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Thomas Moses

Chair & Professor of Physics

2 East South Street

Galesburg, IL 61401-4999



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How we work

  1. We explore the big, fundamental questions. What is the universe made of? How did the universe begin, and how does it evolve? Although it's among the most ancient of disciplines, astronomy is now one of the hottest fields in science, with some of the most important unsolved problems—like investigating the nature of dark matter and the accelerating expansion of the universe.
  2. We're training the next astronomers and astrophysicists. A minor in astronomy, together with a major in the physical sciences or mathematics, is strong preparation for students interested in a career path in astronomy or astrophysics. In fact, the coursework is very similar to a university's astronomy major. The difference? Knox students also learn to write well, think critically, and speak confidently—skills every researcher should have.
  3. We do research. We have a Ph.D. astronomer in the department (who is also a Knox grad) who takes students into the field to conduct research and collect data. On campus, students compile and analyze astronomical data collected in the field and from our own equipment.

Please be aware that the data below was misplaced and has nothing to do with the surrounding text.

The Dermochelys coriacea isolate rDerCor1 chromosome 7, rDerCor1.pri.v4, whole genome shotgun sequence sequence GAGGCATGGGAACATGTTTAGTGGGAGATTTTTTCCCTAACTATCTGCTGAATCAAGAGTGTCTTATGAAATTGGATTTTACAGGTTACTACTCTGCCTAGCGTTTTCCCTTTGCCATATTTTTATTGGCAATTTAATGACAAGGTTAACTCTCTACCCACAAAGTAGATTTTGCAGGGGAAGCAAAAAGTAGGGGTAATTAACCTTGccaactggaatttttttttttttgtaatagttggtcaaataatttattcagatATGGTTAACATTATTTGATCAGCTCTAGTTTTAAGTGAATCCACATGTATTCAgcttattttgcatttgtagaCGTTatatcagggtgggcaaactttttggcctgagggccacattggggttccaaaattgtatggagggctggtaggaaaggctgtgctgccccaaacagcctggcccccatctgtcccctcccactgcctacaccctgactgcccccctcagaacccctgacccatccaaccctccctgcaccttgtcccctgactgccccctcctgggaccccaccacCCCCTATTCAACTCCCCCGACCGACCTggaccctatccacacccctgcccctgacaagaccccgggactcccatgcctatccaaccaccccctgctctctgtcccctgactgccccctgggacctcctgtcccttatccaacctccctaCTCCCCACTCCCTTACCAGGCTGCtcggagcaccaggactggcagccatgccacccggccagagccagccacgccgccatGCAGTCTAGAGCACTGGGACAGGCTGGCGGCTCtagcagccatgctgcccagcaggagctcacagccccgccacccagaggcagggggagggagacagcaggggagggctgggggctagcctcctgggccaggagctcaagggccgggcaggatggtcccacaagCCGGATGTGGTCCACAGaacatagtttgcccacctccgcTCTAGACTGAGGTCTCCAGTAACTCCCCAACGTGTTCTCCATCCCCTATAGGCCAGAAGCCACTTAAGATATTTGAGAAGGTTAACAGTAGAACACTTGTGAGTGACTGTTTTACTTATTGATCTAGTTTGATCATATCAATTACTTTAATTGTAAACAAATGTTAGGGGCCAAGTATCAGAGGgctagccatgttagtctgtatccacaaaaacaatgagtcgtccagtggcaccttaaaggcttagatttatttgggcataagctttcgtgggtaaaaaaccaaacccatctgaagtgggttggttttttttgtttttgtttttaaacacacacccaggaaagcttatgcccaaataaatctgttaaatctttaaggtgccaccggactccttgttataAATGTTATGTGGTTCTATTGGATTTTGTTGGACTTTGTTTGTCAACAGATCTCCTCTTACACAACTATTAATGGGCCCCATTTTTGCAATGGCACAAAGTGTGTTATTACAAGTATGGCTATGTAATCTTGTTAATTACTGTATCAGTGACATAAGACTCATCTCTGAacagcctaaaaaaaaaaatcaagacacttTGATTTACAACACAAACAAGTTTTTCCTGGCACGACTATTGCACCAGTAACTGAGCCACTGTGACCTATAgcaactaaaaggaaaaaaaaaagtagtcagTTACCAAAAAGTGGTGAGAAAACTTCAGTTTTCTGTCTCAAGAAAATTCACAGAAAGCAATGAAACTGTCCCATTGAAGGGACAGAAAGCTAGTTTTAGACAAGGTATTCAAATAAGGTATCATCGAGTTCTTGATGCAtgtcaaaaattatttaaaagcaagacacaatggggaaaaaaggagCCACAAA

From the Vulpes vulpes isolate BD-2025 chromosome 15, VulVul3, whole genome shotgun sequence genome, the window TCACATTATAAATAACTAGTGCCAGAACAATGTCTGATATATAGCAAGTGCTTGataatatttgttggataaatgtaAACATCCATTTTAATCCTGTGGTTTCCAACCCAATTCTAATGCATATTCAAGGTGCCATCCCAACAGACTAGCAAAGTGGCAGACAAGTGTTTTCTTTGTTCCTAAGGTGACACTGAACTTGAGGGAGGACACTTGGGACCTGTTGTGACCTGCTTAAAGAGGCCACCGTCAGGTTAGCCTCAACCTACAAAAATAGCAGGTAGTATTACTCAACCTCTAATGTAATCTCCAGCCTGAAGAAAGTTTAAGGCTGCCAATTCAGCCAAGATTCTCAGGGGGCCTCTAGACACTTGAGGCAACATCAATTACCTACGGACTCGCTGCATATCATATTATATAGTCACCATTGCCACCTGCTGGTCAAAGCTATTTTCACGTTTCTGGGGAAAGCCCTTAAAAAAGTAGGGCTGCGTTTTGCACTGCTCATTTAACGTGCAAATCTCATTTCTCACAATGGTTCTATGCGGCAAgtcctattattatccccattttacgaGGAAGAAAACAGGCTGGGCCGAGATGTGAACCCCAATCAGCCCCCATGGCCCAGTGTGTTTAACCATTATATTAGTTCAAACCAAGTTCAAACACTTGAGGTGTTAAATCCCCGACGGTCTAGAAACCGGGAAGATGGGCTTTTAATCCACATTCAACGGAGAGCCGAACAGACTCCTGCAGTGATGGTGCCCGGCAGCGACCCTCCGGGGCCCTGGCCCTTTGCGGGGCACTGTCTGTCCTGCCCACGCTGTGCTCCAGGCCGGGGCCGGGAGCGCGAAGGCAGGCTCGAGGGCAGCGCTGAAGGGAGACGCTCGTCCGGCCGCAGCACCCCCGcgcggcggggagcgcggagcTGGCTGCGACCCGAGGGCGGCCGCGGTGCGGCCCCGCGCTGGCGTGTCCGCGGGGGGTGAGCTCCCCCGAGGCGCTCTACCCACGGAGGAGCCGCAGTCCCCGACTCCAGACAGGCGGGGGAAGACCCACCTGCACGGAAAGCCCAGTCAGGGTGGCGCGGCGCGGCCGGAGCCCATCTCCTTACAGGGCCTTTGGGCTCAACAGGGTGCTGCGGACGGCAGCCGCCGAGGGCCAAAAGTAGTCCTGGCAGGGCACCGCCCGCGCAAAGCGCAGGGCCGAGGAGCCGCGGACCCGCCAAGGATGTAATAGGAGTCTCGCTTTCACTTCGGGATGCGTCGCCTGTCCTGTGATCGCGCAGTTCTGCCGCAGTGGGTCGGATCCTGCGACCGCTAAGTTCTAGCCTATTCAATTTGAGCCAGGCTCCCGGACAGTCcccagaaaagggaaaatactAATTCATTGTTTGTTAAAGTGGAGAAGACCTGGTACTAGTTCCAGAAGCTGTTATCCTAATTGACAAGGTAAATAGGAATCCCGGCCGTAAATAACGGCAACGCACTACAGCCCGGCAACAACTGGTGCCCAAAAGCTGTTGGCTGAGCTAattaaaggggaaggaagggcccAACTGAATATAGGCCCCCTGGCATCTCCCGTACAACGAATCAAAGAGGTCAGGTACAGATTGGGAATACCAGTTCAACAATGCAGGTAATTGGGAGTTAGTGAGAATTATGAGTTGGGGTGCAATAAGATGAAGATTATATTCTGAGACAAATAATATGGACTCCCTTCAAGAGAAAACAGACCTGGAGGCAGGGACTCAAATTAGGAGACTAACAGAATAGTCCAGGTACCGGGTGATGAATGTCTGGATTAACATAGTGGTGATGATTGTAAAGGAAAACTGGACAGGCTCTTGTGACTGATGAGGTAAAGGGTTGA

4. Our interests go beyond the science of the universe. The night sky is a wonder that inspires artists, writers, and philosophers. Recent creative writing students noted they did their best work the term they took an astronomy course because they were so inspired by the topics discussed in class. A minor in astronomy is a good fit for future research astronomers as well as anyone interested in learning about humankind's quest for an understanding of nature at its most fundamental level.

Where We Learn

Hands-on experience with research-grade equipment is key to learning astronomy. Knox has a state of the art teaching observatory featuring a 16' Ash dome housing a 17" PlaneWave telescope and Software Bisque mount as well as multiple smaller portable telescopes. Instruments include multiple CCD and CMOS cameras and a spectroscopic imaging system.

What We Learn

Courses include introductory classes in astronomy and exobiology and an upper-level laboratory-based course in observational astronomy. In upper-level courses in astrophysics and cosmology, topics include:

  • the dynamics of star systems
  • stellar atmospheres
  • stellar evolution
  • supernovae and black holes
  • the Milky Way Galaxy
  • galaxy morphology
  • formation and evolution of galaxies
  • galaxy dynamics
  • active galactic nuclei
  • dark matter
  • big bang cosmology

Some background in general physics and mathematics is needed to complete the upper-level courses.

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Printed on Wednesday, April 24, 2024